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The enthusiasm with which the BJP government has tried to dump the Congress legislation has the Modi stamp all over it. The battle over the Land Bill has been long and hard, and has been documented extensively by Businessworld. Starting December, last year, the BJP has not been able to pass the amendments because of the sustained opposition of the Congress in the Rajya Sabha where the latter still commands a majority. The government’s earlier strategy was to push the changes through by promulgating the amendments as an Ordinance, not once but three times.
Narendra Modi's First Big Reverse
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It is indeed a climbdown by the BJP-led government on the amendments to the Land Acquisition Bill. By agreeing to green-flag clauses that require consent from families affected, and the precondition of social impact assessment, is a big blow to the reforms programme of the Modi government. What has not sunk in widely is that the capitulation is the first big defeat suffered by Prime Minister Narendra Modi.
Narendra Modi had made the bringing in of crucial changes in the Land Acquisition Act (the Right to Fair Compensation and Transparency in Land Acquisition, Rehabilitation and Resettlement Act, 2013) his personal agenda as part of his government’s ease-of-doing-business-in-India programme. The BJP had taken the support of corporate groups and, in the run up to the elections, had pledged that the bottlenecks to acquire land would be removed as part of the quid pro quo if voted to power. At the first hint of opposition, Prime Minister Modi had batted on the front foot against his Congress detractors dedicating one of his weekend ‘Maan Ki Baat’ radio addresses exclusively to why the Congress Land Act needed to be jettisoned. Later, as the Opposition got more strident, Modi took an under-the-radar position.
But this rule by Ordinance could not go on forever. Changes in the Land Acquisition Bill had to be legislated. The BJP then toyed with the idea of a Joint Session of Parliament, where because of the two-thirds majority in the Lok Sabha, it would have won the vote. However, perception gained ground that the NDA government was ‘pro-corporate’ and ‘anti-farmer’. Rahul Gandhi’s taunts of ‘Soot-Boot Ke Sarkar’ seemed to ring a sympathetic bell among the rural masses. The BJP position became worse when allies of the NDA, the Akali Dal, the Shiv Sena, and even some arms of the RSS like the Bhartiya Kisan Sangh and the Swadeshi Jagran Manch, opposed the amendments.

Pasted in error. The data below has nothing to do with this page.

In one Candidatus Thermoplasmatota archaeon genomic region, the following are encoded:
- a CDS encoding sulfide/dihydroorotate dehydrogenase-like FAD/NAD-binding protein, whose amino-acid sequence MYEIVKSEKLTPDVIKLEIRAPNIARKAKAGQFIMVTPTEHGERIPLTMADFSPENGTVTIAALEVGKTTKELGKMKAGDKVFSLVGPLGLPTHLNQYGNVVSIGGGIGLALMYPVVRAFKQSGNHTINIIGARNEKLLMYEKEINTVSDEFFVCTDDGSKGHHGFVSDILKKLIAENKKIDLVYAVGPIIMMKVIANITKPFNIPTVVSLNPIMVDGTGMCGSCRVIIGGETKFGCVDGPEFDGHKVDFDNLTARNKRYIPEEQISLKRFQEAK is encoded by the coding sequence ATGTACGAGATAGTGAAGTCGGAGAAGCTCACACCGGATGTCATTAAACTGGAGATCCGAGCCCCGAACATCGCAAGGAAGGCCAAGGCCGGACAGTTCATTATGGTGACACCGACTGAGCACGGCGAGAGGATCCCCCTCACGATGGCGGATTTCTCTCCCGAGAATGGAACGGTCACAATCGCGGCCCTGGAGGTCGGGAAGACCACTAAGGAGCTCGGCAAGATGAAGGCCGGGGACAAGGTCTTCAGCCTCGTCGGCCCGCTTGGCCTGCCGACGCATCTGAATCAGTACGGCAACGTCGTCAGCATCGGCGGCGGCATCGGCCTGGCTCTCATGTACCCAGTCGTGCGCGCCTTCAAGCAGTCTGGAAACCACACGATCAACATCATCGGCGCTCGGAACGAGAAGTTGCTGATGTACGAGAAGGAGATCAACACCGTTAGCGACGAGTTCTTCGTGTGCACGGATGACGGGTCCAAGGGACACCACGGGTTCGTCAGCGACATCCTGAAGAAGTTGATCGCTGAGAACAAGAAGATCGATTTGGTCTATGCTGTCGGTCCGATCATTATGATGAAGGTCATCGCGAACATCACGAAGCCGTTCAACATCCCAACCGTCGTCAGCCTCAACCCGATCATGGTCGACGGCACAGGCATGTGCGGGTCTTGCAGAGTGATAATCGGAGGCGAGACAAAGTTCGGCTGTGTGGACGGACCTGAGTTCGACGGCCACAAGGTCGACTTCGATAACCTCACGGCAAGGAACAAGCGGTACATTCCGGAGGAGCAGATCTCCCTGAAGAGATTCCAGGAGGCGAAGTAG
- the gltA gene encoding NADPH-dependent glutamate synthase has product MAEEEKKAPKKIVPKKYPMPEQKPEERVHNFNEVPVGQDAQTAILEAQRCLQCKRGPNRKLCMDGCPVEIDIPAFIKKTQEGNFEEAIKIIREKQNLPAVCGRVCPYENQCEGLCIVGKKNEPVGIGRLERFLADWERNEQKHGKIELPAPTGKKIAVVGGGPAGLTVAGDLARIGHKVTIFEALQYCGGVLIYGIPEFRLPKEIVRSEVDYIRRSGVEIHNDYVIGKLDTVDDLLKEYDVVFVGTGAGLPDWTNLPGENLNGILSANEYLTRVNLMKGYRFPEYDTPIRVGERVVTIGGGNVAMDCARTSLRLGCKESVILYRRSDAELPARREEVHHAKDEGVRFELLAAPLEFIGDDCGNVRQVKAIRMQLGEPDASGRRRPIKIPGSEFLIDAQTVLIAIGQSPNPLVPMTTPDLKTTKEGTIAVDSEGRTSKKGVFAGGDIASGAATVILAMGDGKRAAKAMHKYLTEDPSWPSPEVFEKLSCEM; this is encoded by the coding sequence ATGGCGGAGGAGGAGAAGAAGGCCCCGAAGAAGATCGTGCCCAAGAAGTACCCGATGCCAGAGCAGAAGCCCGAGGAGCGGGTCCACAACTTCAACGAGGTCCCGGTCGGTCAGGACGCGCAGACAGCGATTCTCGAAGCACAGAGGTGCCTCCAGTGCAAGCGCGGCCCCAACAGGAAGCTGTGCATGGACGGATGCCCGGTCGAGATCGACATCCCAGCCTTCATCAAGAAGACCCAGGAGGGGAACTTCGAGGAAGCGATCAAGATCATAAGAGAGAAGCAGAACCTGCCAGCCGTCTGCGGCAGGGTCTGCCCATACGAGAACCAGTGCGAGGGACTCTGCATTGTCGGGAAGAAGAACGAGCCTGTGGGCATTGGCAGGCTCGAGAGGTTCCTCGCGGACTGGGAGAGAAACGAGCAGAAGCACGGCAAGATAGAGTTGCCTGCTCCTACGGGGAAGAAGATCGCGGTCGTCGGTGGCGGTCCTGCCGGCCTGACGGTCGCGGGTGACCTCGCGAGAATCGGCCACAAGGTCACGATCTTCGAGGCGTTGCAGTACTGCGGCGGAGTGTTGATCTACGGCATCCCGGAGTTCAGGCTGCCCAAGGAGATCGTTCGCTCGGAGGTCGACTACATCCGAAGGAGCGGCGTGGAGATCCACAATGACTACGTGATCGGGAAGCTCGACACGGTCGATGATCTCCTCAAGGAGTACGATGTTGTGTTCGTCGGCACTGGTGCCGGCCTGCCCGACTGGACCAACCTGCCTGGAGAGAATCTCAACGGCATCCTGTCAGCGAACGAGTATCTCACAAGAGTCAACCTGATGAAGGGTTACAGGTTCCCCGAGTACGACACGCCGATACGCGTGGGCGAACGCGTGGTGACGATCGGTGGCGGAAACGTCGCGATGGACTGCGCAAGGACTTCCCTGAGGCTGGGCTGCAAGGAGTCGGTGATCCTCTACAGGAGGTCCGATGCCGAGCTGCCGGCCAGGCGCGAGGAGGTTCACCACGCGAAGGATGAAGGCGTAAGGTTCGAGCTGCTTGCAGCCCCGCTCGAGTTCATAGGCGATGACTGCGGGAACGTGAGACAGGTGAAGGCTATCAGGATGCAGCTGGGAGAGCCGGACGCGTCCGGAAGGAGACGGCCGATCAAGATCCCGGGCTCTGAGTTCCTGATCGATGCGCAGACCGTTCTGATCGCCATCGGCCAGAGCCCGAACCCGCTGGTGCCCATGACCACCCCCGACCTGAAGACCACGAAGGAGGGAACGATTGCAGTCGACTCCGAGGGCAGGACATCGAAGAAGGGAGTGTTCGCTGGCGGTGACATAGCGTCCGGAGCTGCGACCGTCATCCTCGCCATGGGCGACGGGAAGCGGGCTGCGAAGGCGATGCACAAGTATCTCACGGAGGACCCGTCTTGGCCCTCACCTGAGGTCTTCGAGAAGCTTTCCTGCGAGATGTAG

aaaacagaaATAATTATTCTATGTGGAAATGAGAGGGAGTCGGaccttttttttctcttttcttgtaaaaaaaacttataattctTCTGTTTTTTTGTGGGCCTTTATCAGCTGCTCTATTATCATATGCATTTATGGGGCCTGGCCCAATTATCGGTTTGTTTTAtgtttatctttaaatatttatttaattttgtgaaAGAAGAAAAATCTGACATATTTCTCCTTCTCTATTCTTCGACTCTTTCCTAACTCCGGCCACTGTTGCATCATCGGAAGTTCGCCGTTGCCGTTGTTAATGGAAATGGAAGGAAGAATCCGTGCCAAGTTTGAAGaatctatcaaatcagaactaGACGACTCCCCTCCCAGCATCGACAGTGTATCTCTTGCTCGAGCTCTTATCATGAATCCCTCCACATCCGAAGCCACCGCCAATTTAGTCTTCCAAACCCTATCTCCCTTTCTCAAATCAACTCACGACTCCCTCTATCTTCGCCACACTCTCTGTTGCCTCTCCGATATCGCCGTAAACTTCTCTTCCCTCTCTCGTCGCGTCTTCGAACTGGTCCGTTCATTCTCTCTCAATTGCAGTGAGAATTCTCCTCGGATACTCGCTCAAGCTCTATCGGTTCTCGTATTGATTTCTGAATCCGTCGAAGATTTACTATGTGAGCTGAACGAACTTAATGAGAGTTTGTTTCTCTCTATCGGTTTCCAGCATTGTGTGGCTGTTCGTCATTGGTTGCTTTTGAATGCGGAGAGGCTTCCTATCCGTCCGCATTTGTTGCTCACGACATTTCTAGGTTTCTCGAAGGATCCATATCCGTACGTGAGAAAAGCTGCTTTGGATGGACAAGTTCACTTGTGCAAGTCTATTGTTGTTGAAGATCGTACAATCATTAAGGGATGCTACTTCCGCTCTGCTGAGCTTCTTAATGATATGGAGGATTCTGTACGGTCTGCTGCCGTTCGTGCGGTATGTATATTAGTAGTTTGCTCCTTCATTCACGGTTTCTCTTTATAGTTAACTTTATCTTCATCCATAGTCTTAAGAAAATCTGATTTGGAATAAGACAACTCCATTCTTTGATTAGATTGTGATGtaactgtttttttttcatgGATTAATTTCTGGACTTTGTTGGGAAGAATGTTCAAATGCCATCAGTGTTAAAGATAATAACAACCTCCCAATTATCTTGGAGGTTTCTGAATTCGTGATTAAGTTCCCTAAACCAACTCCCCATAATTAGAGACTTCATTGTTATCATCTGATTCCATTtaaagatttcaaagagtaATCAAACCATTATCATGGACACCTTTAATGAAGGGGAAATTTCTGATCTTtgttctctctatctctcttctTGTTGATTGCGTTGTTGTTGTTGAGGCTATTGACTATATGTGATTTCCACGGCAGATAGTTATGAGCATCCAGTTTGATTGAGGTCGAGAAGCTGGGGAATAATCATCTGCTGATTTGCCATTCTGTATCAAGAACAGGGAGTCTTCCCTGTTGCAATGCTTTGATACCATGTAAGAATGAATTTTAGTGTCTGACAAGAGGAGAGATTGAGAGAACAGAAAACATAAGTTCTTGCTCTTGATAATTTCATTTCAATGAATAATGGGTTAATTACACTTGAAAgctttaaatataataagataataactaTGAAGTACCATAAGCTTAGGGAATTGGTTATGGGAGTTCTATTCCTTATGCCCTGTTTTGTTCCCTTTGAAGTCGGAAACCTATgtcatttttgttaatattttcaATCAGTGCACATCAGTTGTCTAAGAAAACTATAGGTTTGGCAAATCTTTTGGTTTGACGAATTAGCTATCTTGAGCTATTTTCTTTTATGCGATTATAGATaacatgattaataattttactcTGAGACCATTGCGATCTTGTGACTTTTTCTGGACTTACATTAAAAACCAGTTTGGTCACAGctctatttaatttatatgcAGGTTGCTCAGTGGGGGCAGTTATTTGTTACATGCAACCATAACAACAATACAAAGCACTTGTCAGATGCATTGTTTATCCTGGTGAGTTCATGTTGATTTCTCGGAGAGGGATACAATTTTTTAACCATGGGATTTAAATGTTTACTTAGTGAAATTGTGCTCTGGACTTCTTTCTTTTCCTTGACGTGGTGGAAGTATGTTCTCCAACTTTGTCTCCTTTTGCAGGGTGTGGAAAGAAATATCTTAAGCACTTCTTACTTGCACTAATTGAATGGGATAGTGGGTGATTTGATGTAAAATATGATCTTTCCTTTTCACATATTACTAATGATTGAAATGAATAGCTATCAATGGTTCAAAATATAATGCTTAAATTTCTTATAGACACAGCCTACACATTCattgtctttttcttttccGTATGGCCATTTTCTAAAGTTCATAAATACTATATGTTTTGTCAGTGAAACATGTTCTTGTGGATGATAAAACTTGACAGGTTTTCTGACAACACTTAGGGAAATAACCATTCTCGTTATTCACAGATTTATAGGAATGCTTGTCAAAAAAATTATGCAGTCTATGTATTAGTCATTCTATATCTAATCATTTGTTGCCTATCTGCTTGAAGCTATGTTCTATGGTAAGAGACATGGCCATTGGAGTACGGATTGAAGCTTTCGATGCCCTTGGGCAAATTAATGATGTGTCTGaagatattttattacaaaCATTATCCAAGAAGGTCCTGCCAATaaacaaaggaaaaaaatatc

To diffuse the Parliamentary opposition, the Union government agreed to set up in May a 30-member Joint Committee of Parliament headed by BJP’s Lok Sabha MP, S.S.Ahluwalia. The Committee was charged with suggesting changes to the amendments and making it more palatable. It was to give its report on the first day of the Monsoon Session of Parliament. In a parallel move, Finance Minister Arun Jaitley hinted that the government would allow the Land Ordinance to lapse and lob the ball to the states. With land being a state subject, the government considered using BJP-ruled states as the laboratory for bringing in appropriate legislation to make land acquisition easier. This was the first hint that the government had blinked on the Land Bill.
The main bones of contention have been: first, the attempt by the BJP through an amendment to jettison the requirement in the 2013 Act for 70 percent consent of the landholders in public-private projects and 80 percent in the case of private projects; second, the NDA bill exempted the 5 categories of projects – defence, rural infrastructure, affordable housing, industrial corridors and infrastructure projects – from undertaking environment assessment.
The Joint Parliamentary Committee, that has been the platform for this fight for the last two months, extended its life till August 3, and the BJP finally gave in. The new recommendations of the Committee will now suggest that six of the nine contentious amendments to the bill that had been brought in by Ordinance should be allowed to lapse.
The Congress is seriously celebrating. After the mauling at the hustings and the several exposures of coal gate and other scams, it can now turn claim the support of farmers. BJP spokespersons are playing down the Land Bill fiasco, dubbing it as a ‘Peoples victory’. Whichever way one looks at it, land acquisition for development and corporate growth will become more difficult, and Prime Minister Modi will soon be hearing from India Inc about ‘broken promises’.